Why do you think the gender perspective is important for urban mobility? What are the most important topics we have to discuss?
The introduction of the gender perspective in urban mobility is, first and foremost, a right. All collective must have equal opportunities in all spheres. And mobility is a transcendental area, as it is not only linked to freedom but also to the possibilities of access to the labor market, to personal integrity, etc. Numerous studies have already shown that women's mobility patterns are different from men’s. Transport in general, and urban transport in particular, must respond to the needs arising from these female patterns, when they are voluntary. However, it is also important to consider whether any of these patterns are not voluntary for women, but the only alternative available to them. For example, women are much more reluctant to use public transport from late in the evening because they feel unsafe at the metro, the train station or the bus stop. Some will resort to taxis or their private cars, at involuntary expense, but those who cannot afford this will turn down jobs with late-night hours or far from home, or leave before a business dinner to avoid risky situations.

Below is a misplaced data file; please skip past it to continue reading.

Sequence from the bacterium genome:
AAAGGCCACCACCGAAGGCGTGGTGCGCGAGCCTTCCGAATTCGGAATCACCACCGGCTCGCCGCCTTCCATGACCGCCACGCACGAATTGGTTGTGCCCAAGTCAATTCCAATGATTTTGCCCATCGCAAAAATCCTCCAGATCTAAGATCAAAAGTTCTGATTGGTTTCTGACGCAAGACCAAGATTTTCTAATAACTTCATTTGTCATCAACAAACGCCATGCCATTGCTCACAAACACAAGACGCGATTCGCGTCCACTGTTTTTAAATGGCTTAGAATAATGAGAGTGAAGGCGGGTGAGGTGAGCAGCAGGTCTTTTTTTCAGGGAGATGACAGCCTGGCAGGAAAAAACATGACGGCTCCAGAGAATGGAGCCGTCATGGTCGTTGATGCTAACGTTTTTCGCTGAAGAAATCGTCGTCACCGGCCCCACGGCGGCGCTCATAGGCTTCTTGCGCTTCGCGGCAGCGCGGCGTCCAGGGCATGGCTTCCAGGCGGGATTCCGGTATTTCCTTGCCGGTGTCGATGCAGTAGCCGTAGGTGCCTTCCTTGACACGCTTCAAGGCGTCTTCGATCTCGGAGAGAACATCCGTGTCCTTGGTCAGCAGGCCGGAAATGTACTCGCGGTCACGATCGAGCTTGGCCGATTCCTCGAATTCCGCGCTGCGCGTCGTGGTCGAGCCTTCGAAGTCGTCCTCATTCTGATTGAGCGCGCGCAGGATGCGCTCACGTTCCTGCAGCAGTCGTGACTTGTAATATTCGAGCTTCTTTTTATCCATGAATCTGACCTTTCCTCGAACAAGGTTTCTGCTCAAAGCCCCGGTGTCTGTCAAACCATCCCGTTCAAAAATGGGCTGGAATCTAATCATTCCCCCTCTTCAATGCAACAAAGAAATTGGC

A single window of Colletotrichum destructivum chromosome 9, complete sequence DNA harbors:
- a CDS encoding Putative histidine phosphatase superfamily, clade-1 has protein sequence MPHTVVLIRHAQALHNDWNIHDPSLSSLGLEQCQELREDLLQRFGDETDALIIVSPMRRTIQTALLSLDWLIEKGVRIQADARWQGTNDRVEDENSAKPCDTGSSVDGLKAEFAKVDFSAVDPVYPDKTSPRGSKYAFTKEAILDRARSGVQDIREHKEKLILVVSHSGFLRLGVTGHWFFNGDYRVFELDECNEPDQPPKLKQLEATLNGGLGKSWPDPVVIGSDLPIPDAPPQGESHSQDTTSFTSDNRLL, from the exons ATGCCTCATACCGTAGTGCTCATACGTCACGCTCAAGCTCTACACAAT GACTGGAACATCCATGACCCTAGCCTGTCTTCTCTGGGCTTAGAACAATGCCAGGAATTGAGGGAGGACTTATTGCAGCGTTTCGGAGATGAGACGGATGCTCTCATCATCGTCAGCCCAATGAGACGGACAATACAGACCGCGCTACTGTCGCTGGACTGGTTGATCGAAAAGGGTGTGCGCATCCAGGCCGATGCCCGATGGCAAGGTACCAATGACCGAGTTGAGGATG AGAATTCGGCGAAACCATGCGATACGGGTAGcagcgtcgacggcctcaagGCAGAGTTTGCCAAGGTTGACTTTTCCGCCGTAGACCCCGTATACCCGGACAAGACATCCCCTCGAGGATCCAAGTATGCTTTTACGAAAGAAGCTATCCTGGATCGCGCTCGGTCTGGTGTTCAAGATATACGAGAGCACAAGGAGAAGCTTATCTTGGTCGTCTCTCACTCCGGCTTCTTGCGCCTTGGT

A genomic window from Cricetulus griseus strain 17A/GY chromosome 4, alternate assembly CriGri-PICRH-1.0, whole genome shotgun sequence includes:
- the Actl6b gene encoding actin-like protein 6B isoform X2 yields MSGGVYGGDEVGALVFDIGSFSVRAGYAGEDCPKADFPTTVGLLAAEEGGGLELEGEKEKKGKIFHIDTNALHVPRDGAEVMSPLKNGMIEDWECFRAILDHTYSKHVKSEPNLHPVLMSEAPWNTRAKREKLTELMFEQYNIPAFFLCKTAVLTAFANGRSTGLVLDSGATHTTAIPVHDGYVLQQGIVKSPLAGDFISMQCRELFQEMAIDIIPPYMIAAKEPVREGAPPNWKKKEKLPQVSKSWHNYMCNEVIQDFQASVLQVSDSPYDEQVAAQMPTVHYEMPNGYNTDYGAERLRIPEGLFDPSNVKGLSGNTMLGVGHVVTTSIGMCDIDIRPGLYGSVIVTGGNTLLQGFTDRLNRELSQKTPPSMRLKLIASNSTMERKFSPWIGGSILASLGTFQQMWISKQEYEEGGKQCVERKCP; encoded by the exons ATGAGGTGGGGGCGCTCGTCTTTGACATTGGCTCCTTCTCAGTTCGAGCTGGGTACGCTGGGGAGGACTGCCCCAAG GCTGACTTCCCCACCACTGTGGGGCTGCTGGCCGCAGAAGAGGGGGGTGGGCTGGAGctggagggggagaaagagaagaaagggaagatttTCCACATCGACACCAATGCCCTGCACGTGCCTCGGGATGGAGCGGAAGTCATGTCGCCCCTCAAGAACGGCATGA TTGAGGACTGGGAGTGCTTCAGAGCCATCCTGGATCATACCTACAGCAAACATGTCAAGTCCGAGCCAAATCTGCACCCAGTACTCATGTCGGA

Beyond equal rights, I believe that any design, idea or project is enriched if it involves multidisciplinary, international, intergenerational, etc. teams. And, of course, people of all genders. The pooling of different sensibilities, interests, etc. gives rise to more complete solutions. This happens in all areas, and therefore in urban mobility.
Hence, transportation equality, mobility behavior, gender attitudes towards current and emergent transportation solutions, urban mobility planning, safety and harassment in transportation, etc., are some of the topics to be discussed. But also the minority presence of women in transport administrations and companies, especially as managers, and their lesser involvement in the creation of start-ups in the field. This is very important for both today’s women and girls, because these last will lack references when they start to build their adult lives.